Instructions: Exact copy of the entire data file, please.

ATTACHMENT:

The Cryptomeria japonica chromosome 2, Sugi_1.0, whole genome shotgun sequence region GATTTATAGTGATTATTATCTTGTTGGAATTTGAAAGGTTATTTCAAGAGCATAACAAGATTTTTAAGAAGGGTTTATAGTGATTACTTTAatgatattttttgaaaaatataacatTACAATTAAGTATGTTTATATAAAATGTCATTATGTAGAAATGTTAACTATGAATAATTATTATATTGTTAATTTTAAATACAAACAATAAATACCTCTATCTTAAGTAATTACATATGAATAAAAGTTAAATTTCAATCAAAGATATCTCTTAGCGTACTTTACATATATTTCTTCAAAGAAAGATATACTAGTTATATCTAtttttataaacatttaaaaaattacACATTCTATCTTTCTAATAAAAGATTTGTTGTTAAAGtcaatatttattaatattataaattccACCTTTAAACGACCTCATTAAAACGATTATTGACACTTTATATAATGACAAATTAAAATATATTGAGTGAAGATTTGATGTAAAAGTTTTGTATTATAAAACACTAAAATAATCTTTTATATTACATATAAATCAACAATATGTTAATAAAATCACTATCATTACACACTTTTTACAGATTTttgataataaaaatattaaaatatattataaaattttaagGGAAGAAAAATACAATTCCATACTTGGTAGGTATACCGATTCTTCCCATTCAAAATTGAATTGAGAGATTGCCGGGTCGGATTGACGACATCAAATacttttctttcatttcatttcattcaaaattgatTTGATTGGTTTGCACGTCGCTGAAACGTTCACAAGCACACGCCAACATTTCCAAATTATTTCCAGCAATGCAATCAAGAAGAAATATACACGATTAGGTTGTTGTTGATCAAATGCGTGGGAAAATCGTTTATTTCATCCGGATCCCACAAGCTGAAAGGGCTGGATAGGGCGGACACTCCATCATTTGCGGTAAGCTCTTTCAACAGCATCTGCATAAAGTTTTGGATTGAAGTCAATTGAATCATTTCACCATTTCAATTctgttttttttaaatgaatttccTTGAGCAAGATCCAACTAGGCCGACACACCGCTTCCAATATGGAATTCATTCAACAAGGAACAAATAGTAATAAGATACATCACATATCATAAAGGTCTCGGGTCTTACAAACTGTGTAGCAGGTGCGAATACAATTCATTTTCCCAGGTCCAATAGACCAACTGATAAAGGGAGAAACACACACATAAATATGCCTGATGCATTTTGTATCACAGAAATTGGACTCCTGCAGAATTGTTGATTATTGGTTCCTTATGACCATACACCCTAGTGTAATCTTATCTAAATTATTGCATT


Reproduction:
The Cryptomeria japonica chromosome 2, Sugi_1.0, whole genome shotgun sequence region GATTTATAGTGATTATTATCTTGTTGGAATTTGAAAGGTTATTTCAAGAGCATAACAAGATTTTTAAGAAGGGTTTATAGTGATTACTTTAatgatattttttgaaaaatataacatTACAATTAAGTATGTTTATATAAAATGTCATTATGTAGAAATGTTAACTATGAATAATTATTATATTGTTAATTTTAAATACAAACAATAAATACCTCTATCTTAAGTAATTACATATGAATAAAAGTTAAATTTCAATCAAAGATATCTCTTAGCGTACTTTACATATATTTCTTCAAAGAAAGATATACTAGTTATATCTAtttttataaacatttaaaaaattacACATTCTATCTTTCTAATAAAAGATTTGTTGTTAAAGtcaatatttattaatattataaattccACCTTTAAACGACCTCATTAAAACGATTATTGACACTTTATATAATGACAAATTAAAATATATTGAGTGAAGATTTGATGTAAAAGTTTTGTATTATAAAACACTAAAATAATCTTTTATATTACATATAAATCAACAATATGTTAATAAAATCACTATCATTACACACTTTTTACAGATTTttgataataaaaatattaaaatatattataaaattttaagGGAAGAAAAATACAATTCCATACTTGGTAGGTATACCGATTCTTCCCATTCAAAATTGAATTGAGAGATTGCCGGGTCGGATTGACGACATCAAATacttttctttcatttcatttcattcaaaattgatTTGATTGGTTTGCACGTCGCTGAAACGTTCACAAGCACACGCCAACATTTCCAAATTATTTCCAGCAATGCAATCAAGAAGAAATATACACGATTAGGTTGTTGTTGATCAAATGCGTGGGAAAATCGTTTATTTCATCCGGATCCCACAAGCTGAAAGGGCTGGATAGGGCGGACACTCCATCATTTGCGGTAAGCTCTTTCAACAGCATCTGCATAAAGTTTTGGATTGAAGTCAATTGAATCATTTCACCATTTCAATTctgttttttttaaatgaatttccTTGAGCAAGATCCAACTAGGCCGACACACCGCTTCCAATATGGAATTCATTCAACAAGGAACAAATAGTAATAAGATACATCACATATCATAAAGGTCTCGGGTCTTACAAACTGTGTAGCAGGTGCGAATACAATTCATTTTCCCAGGTCCAATAGACCAACTGATAAAGGGAGAAACACACACATAAATATGCCTGATGCATTTTGTATCACAGAAATTGGACTCCTGCAGAATTGTTGATTATTGGTTCCTTATGACCATACACCCTAGTGTAATCTTATCTAAATTATTGCATT